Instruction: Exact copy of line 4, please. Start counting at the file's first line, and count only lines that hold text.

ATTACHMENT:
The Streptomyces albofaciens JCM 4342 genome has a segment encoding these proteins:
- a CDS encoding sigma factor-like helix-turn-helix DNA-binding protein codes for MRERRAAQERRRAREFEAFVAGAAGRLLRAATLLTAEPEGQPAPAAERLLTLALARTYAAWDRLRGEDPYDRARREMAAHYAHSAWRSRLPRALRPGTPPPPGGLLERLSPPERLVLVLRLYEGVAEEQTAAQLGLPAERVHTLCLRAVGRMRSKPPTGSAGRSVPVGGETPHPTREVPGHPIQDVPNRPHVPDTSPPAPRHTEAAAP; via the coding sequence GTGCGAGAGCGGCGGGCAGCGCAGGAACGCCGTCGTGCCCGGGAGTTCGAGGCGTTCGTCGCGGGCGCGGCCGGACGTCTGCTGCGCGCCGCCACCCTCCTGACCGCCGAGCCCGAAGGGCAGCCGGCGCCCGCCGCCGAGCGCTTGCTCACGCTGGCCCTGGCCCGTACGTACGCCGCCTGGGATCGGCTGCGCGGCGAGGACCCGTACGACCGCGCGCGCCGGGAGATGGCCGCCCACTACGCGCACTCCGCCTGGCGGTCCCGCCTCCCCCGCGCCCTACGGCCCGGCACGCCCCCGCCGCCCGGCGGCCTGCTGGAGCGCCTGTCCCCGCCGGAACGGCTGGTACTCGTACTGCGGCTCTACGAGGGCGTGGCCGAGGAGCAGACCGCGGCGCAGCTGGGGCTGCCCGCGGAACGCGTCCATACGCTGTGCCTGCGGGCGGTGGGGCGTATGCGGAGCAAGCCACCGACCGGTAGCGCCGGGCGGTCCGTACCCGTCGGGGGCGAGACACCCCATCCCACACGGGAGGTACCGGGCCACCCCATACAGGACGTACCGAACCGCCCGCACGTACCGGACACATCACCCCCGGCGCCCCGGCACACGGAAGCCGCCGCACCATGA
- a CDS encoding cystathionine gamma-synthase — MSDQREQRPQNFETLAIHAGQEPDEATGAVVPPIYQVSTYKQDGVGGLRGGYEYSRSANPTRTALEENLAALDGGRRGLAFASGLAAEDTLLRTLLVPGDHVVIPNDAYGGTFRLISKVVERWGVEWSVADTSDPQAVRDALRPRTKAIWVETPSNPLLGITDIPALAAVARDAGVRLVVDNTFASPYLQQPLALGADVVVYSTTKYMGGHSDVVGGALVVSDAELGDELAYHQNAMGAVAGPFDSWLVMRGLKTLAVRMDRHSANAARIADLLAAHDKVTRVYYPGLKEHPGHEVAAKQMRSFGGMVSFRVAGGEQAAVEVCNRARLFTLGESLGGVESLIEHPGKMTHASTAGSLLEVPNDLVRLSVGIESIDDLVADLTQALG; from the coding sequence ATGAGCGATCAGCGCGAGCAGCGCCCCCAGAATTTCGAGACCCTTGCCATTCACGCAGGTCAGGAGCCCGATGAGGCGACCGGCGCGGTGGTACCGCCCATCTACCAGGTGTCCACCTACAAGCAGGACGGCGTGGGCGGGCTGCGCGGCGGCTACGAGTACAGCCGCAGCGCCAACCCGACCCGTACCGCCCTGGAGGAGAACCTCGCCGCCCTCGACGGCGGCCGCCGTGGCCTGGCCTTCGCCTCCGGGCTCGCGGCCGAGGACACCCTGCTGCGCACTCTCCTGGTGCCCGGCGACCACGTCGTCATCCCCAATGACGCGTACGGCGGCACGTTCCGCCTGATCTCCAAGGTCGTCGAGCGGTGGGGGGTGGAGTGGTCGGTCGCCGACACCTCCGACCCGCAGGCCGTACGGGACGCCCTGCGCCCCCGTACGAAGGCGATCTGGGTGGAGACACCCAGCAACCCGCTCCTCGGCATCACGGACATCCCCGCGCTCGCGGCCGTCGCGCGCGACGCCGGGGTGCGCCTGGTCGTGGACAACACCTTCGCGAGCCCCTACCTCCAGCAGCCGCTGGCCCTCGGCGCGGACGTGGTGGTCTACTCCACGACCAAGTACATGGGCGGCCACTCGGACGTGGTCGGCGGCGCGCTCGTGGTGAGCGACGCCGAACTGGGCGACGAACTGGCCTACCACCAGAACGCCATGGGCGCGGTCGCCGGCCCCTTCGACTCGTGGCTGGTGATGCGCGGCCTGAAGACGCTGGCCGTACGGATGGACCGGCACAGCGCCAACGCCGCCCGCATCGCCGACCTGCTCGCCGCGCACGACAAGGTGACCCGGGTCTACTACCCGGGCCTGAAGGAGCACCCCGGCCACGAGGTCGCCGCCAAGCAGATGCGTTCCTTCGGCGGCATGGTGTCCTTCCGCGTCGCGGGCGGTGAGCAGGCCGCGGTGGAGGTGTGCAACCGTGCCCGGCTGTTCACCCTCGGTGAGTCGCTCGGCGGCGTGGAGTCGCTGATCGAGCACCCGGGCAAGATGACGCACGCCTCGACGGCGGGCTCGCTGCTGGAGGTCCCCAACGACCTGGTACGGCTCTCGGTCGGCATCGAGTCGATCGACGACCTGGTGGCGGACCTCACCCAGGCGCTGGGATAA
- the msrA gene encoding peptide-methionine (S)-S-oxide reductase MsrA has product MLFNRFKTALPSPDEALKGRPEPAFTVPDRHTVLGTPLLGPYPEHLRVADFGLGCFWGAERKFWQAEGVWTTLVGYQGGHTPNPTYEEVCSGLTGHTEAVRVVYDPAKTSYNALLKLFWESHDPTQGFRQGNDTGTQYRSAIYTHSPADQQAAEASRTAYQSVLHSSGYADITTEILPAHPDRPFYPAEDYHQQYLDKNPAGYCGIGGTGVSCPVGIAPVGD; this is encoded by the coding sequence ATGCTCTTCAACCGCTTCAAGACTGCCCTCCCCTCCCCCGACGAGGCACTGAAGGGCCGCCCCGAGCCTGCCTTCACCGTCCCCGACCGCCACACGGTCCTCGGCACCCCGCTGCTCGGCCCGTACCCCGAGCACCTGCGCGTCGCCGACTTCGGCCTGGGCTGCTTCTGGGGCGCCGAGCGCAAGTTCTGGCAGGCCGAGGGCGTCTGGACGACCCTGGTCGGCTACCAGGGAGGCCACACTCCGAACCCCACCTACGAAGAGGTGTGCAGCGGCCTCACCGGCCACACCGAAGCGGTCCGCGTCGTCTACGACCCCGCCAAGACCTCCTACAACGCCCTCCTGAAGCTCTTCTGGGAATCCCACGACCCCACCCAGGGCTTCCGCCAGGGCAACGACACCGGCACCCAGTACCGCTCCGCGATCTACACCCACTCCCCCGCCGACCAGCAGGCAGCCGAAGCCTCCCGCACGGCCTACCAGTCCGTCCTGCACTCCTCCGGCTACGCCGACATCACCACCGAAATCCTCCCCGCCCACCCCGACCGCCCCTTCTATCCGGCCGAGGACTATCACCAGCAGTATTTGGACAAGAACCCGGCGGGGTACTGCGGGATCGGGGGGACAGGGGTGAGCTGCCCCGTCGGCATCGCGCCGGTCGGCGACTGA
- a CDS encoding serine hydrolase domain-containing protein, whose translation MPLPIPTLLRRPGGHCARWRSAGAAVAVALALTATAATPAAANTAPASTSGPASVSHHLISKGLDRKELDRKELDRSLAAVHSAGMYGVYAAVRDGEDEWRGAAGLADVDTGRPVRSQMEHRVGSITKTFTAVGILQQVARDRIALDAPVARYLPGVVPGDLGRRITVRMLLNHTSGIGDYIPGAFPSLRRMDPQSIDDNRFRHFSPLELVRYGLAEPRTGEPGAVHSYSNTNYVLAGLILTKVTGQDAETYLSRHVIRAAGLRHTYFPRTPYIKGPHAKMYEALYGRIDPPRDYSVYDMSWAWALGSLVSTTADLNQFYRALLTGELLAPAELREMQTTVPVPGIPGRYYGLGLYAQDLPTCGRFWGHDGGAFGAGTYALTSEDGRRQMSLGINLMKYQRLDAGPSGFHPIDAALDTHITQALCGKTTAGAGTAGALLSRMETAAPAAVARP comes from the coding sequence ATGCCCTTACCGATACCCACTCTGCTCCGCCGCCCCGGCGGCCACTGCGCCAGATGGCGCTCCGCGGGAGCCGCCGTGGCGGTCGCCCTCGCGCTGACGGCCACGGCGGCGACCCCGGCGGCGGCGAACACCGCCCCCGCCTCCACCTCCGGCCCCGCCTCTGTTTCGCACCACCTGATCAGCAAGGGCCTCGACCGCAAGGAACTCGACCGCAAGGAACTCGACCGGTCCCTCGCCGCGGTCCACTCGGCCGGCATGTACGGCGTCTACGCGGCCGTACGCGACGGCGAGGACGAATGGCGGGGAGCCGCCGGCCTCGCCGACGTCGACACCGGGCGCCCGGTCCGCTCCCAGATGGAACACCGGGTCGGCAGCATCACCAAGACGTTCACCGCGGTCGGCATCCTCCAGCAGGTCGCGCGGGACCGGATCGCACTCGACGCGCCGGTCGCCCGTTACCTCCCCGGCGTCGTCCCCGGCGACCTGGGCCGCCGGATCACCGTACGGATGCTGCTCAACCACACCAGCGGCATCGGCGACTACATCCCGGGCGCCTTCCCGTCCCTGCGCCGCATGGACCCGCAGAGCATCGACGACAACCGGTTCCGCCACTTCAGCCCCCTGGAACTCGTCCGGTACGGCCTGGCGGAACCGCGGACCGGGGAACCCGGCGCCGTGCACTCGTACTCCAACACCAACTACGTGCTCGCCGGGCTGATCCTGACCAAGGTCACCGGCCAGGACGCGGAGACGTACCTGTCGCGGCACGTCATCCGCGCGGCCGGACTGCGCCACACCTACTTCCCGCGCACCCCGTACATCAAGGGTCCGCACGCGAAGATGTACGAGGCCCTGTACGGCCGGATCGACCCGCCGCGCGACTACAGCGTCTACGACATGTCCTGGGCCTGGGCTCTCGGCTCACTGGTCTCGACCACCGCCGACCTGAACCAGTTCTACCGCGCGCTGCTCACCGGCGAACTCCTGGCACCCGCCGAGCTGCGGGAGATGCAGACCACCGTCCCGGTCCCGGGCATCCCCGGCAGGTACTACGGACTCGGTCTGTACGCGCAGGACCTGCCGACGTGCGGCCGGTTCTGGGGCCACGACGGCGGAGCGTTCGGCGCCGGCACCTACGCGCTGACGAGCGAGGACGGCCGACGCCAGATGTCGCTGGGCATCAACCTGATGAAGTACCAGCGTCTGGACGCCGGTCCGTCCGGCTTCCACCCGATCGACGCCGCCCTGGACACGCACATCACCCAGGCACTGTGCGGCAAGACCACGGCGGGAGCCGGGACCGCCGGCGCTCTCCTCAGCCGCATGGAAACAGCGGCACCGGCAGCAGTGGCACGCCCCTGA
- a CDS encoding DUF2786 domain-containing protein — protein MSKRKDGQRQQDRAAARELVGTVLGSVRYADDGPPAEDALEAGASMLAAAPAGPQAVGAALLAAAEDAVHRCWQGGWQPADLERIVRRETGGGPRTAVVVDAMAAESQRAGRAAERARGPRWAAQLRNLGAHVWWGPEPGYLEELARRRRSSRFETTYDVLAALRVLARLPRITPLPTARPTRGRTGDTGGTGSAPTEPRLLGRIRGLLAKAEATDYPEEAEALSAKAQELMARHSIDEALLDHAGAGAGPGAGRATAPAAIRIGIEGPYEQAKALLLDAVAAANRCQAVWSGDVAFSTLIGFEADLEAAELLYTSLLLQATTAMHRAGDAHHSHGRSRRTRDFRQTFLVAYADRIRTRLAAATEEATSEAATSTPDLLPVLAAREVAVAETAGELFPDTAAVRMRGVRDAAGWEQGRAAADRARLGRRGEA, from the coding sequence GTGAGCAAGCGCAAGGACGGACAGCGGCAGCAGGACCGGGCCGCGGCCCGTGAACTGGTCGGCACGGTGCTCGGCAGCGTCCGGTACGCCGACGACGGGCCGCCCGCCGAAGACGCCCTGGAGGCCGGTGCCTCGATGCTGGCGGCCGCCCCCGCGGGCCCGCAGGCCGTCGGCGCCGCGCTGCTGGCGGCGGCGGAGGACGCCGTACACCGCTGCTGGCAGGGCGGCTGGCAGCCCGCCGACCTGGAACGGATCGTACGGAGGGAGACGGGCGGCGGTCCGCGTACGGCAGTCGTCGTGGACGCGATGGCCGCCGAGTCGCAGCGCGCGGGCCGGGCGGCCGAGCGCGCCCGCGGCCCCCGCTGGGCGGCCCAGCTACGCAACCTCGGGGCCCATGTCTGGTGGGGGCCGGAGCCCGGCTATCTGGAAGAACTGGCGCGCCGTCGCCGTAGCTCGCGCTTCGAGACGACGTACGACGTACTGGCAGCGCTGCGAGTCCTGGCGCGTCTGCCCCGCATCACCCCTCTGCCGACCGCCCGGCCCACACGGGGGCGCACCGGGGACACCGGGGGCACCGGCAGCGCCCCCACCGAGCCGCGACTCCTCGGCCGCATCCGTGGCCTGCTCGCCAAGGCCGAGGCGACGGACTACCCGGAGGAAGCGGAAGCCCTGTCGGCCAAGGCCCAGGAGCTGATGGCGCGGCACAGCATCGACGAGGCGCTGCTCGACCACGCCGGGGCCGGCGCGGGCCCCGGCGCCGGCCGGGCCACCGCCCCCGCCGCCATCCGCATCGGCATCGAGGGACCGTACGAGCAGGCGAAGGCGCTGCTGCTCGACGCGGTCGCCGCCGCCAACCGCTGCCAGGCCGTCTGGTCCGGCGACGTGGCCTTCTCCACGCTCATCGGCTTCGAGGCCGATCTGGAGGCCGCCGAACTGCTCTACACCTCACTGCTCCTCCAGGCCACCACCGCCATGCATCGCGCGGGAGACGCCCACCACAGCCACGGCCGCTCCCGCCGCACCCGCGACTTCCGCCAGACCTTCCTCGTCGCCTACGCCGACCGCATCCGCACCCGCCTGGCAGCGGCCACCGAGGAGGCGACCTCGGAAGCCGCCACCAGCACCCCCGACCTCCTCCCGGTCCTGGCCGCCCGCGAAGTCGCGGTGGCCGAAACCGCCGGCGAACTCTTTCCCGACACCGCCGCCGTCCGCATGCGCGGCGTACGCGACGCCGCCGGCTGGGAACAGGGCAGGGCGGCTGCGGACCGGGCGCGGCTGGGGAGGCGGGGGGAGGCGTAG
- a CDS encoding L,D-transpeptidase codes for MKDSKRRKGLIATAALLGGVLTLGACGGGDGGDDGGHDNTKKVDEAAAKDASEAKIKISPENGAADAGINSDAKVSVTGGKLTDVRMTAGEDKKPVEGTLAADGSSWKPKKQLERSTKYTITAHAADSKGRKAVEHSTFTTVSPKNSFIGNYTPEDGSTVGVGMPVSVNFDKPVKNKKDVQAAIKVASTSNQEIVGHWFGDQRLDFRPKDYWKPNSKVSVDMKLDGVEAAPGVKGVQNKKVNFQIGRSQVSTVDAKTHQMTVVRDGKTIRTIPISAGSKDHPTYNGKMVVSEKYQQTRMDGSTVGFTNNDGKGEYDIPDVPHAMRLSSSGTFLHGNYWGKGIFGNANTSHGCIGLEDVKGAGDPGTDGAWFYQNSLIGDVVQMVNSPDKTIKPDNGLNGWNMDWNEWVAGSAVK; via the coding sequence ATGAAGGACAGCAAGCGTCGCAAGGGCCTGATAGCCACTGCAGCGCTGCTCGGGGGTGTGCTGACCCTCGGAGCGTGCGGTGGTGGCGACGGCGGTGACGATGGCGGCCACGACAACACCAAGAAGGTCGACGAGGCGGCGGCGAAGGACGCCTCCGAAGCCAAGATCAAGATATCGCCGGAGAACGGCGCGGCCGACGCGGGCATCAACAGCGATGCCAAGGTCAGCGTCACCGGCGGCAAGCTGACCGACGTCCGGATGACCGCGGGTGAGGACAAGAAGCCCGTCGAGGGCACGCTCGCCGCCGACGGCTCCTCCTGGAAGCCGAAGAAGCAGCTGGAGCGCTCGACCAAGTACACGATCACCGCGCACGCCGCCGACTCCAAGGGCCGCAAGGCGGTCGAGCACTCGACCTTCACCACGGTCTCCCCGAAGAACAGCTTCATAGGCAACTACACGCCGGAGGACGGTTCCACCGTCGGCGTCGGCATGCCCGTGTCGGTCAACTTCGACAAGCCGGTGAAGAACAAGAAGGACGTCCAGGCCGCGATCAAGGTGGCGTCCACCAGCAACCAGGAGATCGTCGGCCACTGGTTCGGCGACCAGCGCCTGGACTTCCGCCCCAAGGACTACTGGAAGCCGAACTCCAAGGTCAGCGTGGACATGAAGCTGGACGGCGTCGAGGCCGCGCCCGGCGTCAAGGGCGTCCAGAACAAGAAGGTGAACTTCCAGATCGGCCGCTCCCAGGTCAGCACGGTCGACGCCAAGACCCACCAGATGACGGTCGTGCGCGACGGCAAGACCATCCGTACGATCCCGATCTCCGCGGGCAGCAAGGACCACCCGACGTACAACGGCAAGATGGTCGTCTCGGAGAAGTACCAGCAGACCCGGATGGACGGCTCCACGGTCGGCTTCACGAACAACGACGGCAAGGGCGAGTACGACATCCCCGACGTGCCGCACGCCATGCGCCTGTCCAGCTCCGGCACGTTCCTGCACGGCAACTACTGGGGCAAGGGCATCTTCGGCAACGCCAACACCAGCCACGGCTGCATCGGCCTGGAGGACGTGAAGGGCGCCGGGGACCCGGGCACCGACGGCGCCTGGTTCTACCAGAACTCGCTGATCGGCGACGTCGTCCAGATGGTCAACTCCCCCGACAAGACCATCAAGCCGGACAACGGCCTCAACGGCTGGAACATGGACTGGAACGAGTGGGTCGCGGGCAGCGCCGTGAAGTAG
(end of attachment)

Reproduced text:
- the msrA gene encoding peptide-methionine (S)-S-oxide reductase MsrA has product MLFNRFKTALPSPDEALKGRPEPAFTVPDRHTVLGTPLLGPYPEHLRVADFGLGCFWGAERKFWQAEGVWTTLVGYQGGHTPNPTYEEVCSGLTGHTEAVRVVYDPAKTSYNALLKLFWESHDPTQGFRQGNDTGTQYRSAIYTHSPADQQAAEASRTAYQSVLHSSGYADITTEILPAHPDRPFYPAEDYHQQYLDKNPAGYCGIGGTGVSCPVGIAPVGD; this is encoded by the coding sequence ATGCTCTTCAACCGCTTCAAGACTGCCCTCCCCTCCCCCGACGAGGCACTGAAGGGCCGCCCCGAGCCTGCCTTCACCGTCCCCGACCGCCACACGGTCCTCGGCACCCCGCTGCTCGGCCCGTACCCCGAGCACCTGCGCGTCGCCGACTTCGGCCTGGGCTGCTTCTGGGGCGCCGAGCGCAAGTTCTGGCAGGCCGAGGGCGTCTGGACGACCCTGGTCGGCTACCAGGGAGGCCACACTCCGAACCCCACCTACGAAGAGGTGTGCAGCGGCCTCACCGGCCACACCGAAGCGGTCCGCGTCGTCTACGACCCCGCCAAGACCTCCTACAACGCCCTCCTGAAGCTCTTCTGGGAATCCCACGACCCCACCCAGGGCTTCCGCCAGGGCAACGACACCGGCACCCAGTACCGCTCCGCGATCTACACCCACTCCCCCGCCGACCAGCAGGCAGCCGAAGCCTCCCGCACGGCCTACCAGTCCGTCCTGCACTCCTCCGGCTACGCCGACATCACCACCGAAATCCTCCCCGCCCACCCCGACCGCCCCTTCTATCCGGCCGAGGACTATCACCAGCAGTATTTGGACAAGAACCCGGCGGGGTACTGCGGGATCGGGGGGACAGGGGTGAGCTGCCCCGTCGGCATCGCGCCGGTCGGCGACTGA